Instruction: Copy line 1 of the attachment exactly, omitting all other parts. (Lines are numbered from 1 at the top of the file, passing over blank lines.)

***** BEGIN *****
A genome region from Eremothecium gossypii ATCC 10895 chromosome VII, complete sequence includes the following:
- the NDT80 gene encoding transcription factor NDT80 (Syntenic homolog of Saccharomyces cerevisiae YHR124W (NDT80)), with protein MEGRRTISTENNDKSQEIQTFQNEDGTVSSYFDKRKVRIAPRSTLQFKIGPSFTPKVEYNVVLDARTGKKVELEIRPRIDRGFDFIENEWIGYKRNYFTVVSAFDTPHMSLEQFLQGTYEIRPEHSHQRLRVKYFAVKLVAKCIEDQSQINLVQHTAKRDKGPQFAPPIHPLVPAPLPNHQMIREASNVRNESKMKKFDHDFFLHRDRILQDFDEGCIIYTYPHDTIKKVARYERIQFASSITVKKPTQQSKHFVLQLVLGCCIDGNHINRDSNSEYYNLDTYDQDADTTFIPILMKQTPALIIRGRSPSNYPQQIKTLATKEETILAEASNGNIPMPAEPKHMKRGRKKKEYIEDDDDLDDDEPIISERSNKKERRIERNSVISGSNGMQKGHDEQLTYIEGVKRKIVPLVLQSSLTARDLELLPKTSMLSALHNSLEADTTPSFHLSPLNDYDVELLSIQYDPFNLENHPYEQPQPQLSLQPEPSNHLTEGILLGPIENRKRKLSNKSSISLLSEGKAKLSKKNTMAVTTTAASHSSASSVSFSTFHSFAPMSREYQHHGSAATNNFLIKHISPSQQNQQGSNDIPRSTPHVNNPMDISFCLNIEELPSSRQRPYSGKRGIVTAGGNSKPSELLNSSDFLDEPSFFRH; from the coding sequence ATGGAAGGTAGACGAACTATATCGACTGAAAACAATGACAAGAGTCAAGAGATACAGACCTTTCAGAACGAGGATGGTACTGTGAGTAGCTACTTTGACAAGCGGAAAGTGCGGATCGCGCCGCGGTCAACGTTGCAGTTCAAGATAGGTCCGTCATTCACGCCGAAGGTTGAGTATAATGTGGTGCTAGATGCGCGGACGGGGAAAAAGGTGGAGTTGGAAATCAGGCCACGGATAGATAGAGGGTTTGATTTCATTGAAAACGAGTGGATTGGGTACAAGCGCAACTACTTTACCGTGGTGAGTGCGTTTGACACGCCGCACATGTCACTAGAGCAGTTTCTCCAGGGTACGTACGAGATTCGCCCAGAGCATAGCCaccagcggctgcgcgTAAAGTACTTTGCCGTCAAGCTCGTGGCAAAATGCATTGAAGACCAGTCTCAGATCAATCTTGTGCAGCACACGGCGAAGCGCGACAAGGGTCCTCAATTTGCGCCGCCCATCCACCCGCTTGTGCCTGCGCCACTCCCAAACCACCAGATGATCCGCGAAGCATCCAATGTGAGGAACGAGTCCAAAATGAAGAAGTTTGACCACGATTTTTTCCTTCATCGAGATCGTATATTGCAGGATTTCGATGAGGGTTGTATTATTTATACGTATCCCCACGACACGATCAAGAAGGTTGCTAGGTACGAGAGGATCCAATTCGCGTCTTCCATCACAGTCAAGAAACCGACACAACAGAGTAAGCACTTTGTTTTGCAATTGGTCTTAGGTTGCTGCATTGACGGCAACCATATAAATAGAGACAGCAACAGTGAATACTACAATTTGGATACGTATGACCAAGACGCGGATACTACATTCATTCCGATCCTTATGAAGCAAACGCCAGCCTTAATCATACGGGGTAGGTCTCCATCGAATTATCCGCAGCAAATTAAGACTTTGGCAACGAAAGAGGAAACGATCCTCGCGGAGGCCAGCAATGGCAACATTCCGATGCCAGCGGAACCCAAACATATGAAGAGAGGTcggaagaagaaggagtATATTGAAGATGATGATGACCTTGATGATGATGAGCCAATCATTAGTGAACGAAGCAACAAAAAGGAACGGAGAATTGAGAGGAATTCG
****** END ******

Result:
A genome region from Eremothecium gossypii ATCC 10895 chromosome VII, complete sequence includes the following: